YAOUNDÉ, Cameroon – A prominent Catholic priest in Togo has chastised the country’s political leaders for ignoring the legitimate demands being made by the Togolese people for democracy.

“On several instances, the people of Togo, of whom you are sons and daughters, have clearly demonstrated their choice of democracy as a paradigm for the political governance of the land of their ancestors. Unfortunately, the basic democratic exigencies they are calling for have been ignored by you, the political leaders,” said Father Pierre Marie Chanel Affognon in an Aug. 1 open letter.

Affognon is the chaplain of the Association of Catholic Leaders of Togo, a position he has held since 2015 when the Catholic Church in Togo decided to create the position to provide spiritual direction for the elites of the country belonging to the Catholic Church.

Nearly 30 percent of the Togolese population are Catholic, and it makes up the largest single religious group in the country.

Since August 2017, opposition parties have been holding street demonstrations, calling for a return to the 1992 constitution which limited presidential mandates, but which were overturned ten years later.

President Faure Gnassingbé has been in office since 2005, following the death of his father, Gnassingbé Eyadema. Eyadema had ruled Togo for 38 years, ever since he overthrew the country’s second president, Nicolas Grunitzky, in a coup d’état in 1967.

In September 2017, Togo’s 14-party opposition coalition rejected a government bill to restore a two-term presidency, but it would not be retroactive – allowing Gnassingbé to run again in 2020 and 2025.

The Catholic bishops of Togo have supported the re-introduction of term limits and warned the political conflict could take on religious and tribal overtones, in a country that is 30 percent Christian, 20 percent Muslim, and 50 percent of the population practice indigenous religions.

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The tribal politics in the country are also influenced by its colonial history.

During Germany’s colonial rule over Togo, members of the Ewe tribe in the south of the country were favored by the Germans and benefited from missionary education. When the French succeeded the Germans in Togo after World War I, the Ewes became administrators for colonies throughout French Africa.

By the time Togo got its independence in 1960, the Ewes – who are the largest individual tribe in Togo, with about 30 percent of the population – had become the dominant group both in the administration and public service.

But the Ewe tribe was not the only one to have benefited from colonial policies.

The Kabye tribe of the north suffered economic hardship and illiteracy, yet they had been recruited into the army under French rule, and at independence dominated the military. They still do so today, despite making up only between 15 and 20 percent of the population.

Togo’s first president, Sylvanus Olympio was supported by the Ewes, but he was assassinated in a military coup in 1963, with Grunitzky eventually taking power.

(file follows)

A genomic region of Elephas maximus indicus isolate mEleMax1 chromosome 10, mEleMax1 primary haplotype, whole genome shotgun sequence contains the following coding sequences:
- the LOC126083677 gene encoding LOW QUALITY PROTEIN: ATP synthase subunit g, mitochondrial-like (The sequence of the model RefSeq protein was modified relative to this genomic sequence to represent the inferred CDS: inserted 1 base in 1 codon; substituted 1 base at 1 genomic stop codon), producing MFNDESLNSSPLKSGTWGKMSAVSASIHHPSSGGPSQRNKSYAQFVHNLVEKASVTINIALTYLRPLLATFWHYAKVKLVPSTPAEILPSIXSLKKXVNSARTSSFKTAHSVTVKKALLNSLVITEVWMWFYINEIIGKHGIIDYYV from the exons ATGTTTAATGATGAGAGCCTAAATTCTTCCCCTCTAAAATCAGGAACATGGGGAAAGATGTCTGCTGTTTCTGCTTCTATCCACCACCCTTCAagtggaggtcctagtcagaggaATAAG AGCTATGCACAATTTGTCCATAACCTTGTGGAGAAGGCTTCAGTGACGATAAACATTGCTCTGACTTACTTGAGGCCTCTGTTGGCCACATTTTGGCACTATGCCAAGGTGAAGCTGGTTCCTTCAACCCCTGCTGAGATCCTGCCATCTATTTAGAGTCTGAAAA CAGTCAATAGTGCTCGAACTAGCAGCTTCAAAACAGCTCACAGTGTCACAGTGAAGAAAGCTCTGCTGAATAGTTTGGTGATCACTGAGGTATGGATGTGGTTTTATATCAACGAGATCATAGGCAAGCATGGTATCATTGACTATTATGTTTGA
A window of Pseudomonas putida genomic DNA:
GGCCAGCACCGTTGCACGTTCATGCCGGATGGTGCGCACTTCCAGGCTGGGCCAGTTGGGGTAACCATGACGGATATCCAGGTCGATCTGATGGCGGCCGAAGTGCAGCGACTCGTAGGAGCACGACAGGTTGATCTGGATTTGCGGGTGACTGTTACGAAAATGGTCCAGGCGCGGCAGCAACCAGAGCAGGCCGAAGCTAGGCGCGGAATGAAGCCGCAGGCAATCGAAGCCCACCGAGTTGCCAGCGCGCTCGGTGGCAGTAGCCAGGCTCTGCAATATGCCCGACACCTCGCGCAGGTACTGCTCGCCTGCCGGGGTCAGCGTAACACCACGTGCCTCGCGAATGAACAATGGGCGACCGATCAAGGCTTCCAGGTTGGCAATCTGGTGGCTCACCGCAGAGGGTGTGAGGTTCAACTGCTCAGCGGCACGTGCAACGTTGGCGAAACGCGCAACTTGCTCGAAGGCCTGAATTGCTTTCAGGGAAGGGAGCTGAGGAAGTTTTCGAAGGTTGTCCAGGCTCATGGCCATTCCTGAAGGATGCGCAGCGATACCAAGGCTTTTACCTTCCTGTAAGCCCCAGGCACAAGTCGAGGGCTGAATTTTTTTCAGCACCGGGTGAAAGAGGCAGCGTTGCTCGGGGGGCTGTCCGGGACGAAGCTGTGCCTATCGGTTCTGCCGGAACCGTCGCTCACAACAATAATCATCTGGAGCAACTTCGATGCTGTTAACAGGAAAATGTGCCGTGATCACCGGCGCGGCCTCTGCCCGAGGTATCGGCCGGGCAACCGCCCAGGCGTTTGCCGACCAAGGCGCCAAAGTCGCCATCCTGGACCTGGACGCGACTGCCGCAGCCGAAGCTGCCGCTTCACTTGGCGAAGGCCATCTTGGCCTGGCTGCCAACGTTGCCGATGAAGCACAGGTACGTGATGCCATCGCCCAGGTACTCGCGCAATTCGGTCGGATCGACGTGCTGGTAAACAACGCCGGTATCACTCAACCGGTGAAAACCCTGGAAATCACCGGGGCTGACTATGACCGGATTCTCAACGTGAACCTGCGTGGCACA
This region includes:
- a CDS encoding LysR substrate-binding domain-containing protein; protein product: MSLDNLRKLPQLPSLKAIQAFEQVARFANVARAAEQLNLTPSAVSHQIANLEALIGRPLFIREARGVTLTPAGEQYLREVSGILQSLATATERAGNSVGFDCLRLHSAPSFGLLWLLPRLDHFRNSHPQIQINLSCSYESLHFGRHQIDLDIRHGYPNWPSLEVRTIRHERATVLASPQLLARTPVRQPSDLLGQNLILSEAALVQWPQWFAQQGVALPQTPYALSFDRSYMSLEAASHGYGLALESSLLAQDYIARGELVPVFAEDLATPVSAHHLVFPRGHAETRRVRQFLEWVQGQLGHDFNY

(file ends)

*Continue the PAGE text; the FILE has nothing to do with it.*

Under the rule of Olympio and Grunitsky, Ewes held almost 70 percent of the ministerial posts, with Kabye holding 20 percent.

But the fortunes of the two main groups changed on January 13, 1967, when Eyadéma, an ethnic Kabye army colonel, took power in a bloodless coup. Suddenly, the Ewe tribe only had 25 percent of the cabinet positions.

Eyadéma repressed Ewe nationalism and other forms of dissent. When the wave of democracy swept the continent in the 1990s, the president instituted elections, which outside observers said were marred by electoral fraud.

At least 200 people were killed in 1998, after the president was accused of stealing the election.

Eyadéma introduced term limits in 1992, after a series of political protests, but ended them in 2002, with the hopes of running for re-election in 2008.

After his death in 2005, the military made sure his son succeeded him, causing more riots. Both the 1998 and 2005 demonstrations took on an ethnic character.

In his open letter, Affognon said the political class has answered the people’s demand for democracy with “several deaths, broken families, people who have simply disappeared, material destruction, exiles, arbitrary arrests, torture and imprisonment.”

The priest said Togo’s distant and recent past has remained that of suffering and lashed out at political leaders who claim to work for the peace and stability of the nation yet have failed to concretely address the causes of unending misery.

“The situation is dire, and the dignity of our valiant people requires that you take concrete acts that promote life and not an increase in the political culture of death,” wrote Affognon.

“We require of you a new vision, a renewed political mentality that lays emphasis on republican values and a new engagement that draws from the bank of democracy and the principles of good governance for the integral development of our nation,” he continued.

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“In essence, the socio-political crisis in our country challenges each one of you to definitively sacrifice your personal, ethnic, clannish, and partisan interests which some observers have qualified as ‘egoistic’ in order to enhance the common good which in essence is the higher good of the nation,” Affognon said.

The priest called on political leaders to perform “acts of patriotism” to clean up their tarnished image in the eyes of the people.

“You are capable of doing that,” he said. “Don’t wait for anyone to rebuild our country and do not think that other nations will love Togo and the people of Togo more than you.”